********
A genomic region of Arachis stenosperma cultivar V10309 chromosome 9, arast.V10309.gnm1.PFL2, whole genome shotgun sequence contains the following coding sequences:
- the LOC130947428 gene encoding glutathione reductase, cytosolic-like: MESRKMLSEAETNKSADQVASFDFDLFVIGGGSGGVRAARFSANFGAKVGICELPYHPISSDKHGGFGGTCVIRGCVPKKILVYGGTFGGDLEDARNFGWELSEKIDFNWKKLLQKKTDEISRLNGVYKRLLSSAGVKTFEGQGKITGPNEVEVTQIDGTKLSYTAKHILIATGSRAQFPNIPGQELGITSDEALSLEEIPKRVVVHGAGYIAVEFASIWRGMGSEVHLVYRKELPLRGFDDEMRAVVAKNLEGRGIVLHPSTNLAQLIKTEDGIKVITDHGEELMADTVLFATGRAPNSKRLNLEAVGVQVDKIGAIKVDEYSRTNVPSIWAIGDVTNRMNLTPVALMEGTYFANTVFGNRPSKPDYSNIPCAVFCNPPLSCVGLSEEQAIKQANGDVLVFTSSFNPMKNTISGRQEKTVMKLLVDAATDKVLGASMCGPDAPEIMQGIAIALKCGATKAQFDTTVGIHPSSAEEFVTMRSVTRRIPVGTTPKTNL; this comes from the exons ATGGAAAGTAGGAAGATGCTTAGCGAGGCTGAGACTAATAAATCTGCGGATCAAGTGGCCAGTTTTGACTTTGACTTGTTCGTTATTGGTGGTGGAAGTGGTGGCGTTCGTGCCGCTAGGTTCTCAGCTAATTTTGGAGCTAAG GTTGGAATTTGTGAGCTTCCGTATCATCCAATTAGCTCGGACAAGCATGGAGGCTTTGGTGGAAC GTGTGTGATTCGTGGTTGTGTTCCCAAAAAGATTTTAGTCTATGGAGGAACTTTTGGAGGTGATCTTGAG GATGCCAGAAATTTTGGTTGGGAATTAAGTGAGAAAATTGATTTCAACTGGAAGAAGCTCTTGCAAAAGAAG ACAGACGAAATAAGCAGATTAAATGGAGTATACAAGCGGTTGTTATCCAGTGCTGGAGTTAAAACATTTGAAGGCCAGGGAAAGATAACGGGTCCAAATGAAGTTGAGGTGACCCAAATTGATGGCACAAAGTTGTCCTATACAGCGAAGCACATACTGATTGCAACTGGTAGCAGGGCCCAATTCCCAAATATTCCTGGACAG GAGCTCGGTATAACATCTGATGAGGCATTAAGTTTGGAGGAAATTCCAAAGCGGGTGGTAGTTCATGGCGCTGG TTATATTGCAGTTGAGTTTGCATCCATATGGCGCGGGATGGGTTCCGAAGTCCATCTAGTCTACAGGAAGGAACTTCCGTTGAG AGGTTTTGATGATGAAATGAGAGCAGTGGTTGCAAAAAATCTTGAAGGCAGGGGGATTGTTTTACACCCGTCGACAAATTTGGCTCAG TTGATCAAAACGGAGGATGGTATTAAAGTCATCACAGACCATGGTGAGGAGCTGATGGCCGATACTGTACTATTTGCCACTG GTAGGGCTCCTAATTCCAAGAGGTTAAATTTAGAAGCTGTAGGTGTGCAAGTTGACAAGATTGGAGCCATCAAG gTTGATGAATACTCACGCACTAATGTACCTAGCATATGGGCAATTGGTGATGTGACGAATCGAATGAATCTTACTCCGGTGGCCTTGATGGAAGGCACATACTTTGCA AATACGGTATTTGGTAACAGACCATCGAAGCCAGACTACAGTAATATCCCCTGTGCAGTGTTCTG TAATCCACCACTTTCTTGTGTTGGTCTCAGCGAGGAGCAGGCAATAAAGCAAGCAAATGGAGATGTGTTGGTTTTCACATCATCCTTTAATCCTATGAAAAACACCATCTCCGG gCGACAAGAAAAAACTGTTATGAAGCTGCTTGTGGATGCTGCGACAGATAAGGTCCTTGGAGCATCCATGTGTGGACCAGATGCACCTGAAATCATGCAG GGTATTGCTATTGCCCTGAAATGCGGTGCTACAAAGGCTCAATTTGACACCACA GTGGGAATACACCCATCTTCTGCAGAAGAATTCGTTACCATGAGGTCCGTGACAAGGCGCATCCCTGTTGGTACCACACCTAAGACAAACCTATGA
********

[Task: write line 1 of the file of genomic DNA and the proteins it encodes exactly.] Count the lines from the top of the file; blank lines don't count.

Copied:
A genomic region of Arachis stenosperma cultivar V10309 chromosome 9, arast.V10309.gnm1.PFL2, whole genome shotgun sequence contains the following coding sequences: